Saturday, November 26, 2005

An Advent Prayer

from Walking on the Wings of the Wind [Paulist Press, 1980]

"Come, Lord Jesus, come!"

How often during the Advent season I have said these words, dear Jesus. Teach me to understand what they really mean.

Come to me, Jesus, in my weakness, in my sinfulness.

That coming, I know, will be more like iodine on an open sore. My faults are so exposed, like open wounds, but after the burning sensation comes the healing lotions that soothe and mend.

Come to me, Jesus, in my moments of doubt and insecurity.

How difficult it is to be a bishop! So many demands and expectancies from these clay feet. Lord, I have my moments of self-doubt, too. Why must people think it is I who must have a solution to everything? Or are they only looking for an ear that will listen to their hurts?

Come to me, Jesus, in my moments of depression and discouragement.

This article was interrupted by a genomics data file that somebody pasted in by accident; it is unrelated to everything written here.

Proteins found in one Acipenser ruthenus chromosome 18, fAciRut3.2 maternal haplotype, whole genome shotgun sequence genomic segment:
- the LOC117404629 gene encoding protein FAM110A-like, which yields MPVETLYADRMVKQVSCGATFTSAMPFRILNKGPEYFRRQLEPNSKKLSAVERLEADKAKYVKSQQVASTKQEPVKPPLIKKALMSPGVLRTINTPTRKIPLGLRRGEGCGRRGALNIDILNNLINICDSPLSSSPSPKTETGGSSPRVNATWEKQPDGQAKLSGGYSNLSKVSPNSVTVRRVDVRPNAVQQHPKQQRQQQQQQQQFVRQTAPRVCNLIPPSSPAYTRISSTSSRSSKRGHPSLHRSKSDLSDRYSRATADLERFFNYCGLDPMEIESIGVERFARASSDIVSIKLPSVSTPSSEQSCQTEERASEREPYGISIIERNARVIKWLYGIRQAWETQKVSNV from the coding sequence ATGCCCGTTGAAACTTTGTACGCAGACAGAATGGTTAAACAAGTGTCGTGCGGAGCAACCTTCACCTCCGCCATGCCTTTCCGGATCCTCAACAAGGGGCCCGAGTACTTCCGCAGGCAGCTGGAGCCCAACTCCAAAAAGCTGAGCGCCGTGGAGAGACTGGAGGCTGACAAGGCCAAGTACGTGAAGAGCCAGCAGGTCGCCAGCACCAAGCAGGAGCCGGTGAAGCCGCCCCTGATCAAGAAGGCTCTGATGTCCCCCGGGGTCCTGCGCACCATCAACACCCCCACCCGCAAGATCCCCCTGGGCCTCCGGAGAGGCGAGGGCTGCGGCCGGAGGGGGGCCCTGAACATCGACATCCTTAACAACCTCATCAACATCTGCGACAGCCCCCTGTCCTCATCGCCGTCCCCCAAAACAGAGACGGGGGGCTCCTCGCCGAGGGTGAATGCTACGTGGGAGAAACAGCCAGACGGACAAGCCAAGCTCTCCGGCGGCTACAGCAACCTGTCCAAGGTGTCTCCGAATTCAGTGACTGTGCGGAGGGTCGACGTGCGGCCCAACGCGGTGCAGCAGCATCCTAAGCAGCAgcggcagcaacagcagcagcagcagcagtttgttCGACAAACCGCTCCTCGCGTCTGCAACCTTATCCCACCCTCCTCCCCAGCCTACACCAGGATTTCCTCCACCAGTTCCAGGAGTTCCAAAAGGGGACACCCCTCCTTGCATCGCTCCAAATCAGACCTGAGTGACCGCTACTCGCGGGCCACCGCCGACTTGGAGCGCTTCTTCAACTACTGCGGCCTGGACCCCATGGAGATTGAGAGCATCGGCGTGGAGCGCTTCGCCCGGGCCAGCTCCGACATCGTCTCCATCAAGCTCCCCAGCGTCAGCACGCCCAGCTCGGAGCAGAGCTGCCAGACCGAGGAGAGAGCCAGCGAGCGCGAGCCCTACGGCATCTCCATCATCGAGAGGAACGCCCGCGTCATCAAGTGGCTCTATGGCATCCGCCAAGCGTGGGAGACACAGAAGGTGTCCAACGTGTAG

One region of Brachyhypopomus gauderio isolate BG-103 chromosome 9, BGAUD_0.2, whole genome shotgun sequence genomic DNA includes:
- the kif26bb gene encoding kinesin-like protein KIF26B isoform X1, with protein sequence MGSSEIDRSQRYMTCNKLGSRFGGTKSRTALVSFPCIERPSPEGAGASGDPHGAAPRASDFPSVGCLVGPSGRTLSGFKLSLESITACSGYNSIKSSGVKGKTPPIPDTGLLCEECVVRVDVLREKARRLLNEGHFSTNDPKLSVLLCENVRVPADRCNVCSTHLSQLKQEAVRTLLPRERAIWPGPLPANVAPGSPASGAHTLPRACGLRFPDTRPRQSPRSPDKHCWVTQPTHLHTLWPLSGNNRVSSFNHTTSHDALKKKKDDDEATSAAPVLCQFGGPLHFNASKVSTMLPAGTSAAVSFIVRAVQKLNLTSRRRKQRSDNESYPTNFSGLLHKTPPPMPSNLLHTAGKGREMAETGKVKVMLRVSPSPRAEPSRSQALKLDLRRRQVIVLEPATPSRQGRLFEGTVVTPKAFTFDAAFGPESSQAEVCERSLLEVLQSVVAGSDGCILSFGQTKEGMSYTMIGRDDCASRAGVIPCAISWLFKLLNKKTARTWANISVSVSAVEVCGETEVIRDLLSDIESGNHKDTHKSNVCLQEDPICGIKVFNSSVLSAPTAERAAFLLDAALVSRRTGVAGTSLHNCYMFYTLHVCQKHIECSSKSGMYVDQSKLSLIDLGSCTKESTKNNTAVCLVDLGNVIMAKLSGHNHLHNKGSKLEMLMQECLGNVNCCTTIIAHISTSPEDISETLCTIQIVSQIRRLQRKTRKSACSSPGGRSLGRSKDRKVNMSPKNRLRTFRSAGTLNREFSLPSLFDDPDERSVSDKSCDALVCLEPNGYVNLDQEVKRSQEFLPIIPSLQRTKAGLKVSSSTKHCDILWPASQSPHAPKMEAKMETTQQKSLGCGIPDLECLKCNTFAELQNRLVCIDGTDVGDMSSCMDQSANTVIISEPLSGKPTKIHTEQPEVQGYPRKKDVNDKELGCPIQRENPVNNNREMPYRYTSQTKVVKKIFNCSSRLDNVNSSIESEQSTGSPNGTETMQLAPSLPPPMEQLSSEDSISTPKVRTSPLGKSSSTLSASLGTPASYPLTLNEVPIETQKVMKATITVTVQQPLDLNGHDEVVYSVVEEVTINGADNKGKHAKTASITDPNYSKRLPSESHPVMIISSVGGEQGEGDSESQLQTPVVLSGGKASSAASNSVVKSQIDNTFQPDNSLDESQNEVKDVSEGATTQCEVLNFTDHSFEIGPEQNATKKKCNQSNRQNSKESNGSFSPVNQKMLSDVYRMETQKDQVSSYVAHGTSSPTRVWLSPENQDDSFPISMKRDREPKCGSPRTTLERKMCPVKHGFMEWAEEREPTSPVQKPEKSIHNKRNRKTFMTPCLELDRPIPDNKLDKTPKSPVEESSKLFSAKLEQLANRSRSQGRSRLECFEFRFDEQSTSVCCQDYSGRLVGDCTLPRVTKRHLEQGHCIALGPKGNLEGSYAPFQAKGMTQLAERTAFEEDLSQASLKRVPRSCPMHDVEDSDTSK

I try, really, Lord, to teach your gospel and put it into practice, but my words are so often twisted against me --- sometimes even by friends, almost as if they were eager to see me tripped up. Teach me to see, Jesus, that you are able to bring good out of wrong and order out of confusion, teach me to see and understand the hurts in others that lie beneath the twists.

Come to me, Jesus, in my moments of tiredness and irritability.

Give me always, Jesus, the strength to go out to one more hurting person, one more soul in need, one more group to be touched.

Come to me, Jesus, in my moments of arrogance and pride. (It is not easy, Jesus, to say that and mean it.)

Yes, I do need to be brought down so very often. Too much adulation, too much praise is not good for a bishop. One moment of silence, though, and I see the facade crumble. Come to me in those moments, pick me up, sustain me.

Come to me, Jesus, in my moments of joy.

When I am at the altar or with good friends, or at the piano, or just walking along the streets greeting people, come to me through all these moments of pleasure and teach me to rejoice in you.

Come, Jesus, come!

What an empty life it would be, Jesus, if you did not come at Christmas and bring together into one solemn encounter all those moments of weakness and strength, depression and solace, sorrow and joy!

Come, Lord Jesus, come!


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